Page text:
HRW: Turkey pushes Afghans back at Iran border
“EU migration management support to Turkey should be made conditional on demonstrated assurances that support doesn’t contribute to denying people their right to seek asylum or to returning them to places where their lives or freedom would be threatened."
Turkey is routinely pushing tens of thousands of Afghans back at its land border with Iran or deporting them directly to Afghanistan with little or no examination of their claims for international protection, Human Rights Watch said in a report released today.
The 73-page report, “‘No One Asked Me Why I Left Afghanistan,’” says that Turkey has stepped up pushbacks and deportations to Afghanistan since the Taliban takeover there in August 2021. Human Rights Watch also found that Afghans inside Turkey are being blocked from registering for international protection and that Afghans facing imminent deportation are often given no opportunity to make refugee claims. As of October 20, 2022, the Presidency of Migration Management in Turkey’s Interior Ministry reported 238,448 “irregular migrants whose entrance to our country has been prevented” in 2022, most of them Afghans. Turkey reported deporting 44,768 Afghans by air to Kabul in the first eight months of 2022, a 150 percent increase over the first eight months of 2021.
“Although Turkey has rightly earned international acclaim and support for hosting the largest number of refugees of any country in the world, it is simultaneously pushing many Afghans back at its borders or deporting them to Afghanistan with little or no examination of their claims for international protection,” said Bill Frelick, refugee and migrant rights director at Human Rights Watch. “Turkey should immediately halt these routine pushbacks of Afghans from its borders and give all Afghans facing removal the opportunity to make refugee claims.”
Turkey hosts the largest number of refugees of any country in the world, an estimated 3.9 million people, 3.6 million Syrians with temporary protection and 320,000 others, mostly Afghans.
Human Rights Watch interviewed 68 Afghans, 38 of whom described 114 pushback incidents between January 2021 and April 2022. All the men and boys travelling without female family members personally experienced or witnessed Turkish authorities beating or otherwise abusing them and others who were with them. Many also said that Turkish border authorities shot in their direction, sometimes at them, as they approached or attempted to cross the border.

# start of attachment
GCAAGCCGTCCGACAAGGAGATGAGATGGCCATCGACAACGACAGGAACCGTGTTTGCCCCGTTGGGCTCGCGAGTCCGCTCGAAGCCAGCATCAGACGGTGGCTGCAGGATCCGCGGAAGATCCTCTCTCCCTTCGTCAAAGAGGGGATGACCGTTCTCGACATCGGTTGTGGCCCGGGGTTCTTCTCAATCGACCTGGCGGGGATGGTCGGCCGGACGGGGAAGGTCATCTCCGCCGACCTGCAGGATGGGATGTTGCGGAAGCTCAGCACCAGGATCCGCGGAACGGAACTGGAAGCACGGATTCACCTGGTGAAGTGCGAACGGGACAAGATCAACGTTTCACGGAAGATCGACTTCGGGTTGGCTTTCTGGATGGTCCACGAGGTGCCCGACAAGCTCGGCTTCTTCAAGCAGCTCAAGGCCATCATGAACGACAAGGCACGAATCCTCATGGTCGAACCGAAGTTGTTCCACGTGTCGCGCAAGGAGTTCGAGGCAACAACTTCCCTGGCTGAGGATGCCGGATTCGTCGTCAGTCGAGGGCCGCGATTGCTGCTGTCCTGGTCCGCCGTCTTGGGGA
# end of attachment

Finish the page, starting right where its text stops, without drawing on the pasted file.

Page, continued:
Human Rights Watch found that many Afghans facing imminent deportation are given no opportunity to make refugee claims or otherwise challenge their deportation, and their signatures or fingerprints on voluntary return forms are often forced, obtained through deception, or forged.
Pushbacks violate multiple human rights norms, including the prohibition of collective expulsion under the European Convention on Human Rights, the right to due process in the International Covenant on Civil and Political Rights, and the principle of nonrefoulement under the 1951 Refugee Convention, which prohibits the return of refugees to places where their lives or freedom would be threatened. Turkish law also prohibits refoulement.
Because Turkish authorities block access to asylum, forcibly return people who appear to be refugees, and commit other abuses against migrants and people seeking international protection, Turkey does not meet the criteria of a safe third country provided by EU law under Article 38 of the Asylum Procedures Directive, Human Rights Watch said.
“No EU member state should deny access to asylum for Afghans or other nationals under the pretense that Turkey would be a safe third country for them,” Frelick said. “EU’s migration management support to Turkey should be made conditional on demonstrated assurances that such support doesn’t contribute to denying people their right to seek asylum or to returning them to places where their lives or freedom would be threatened.”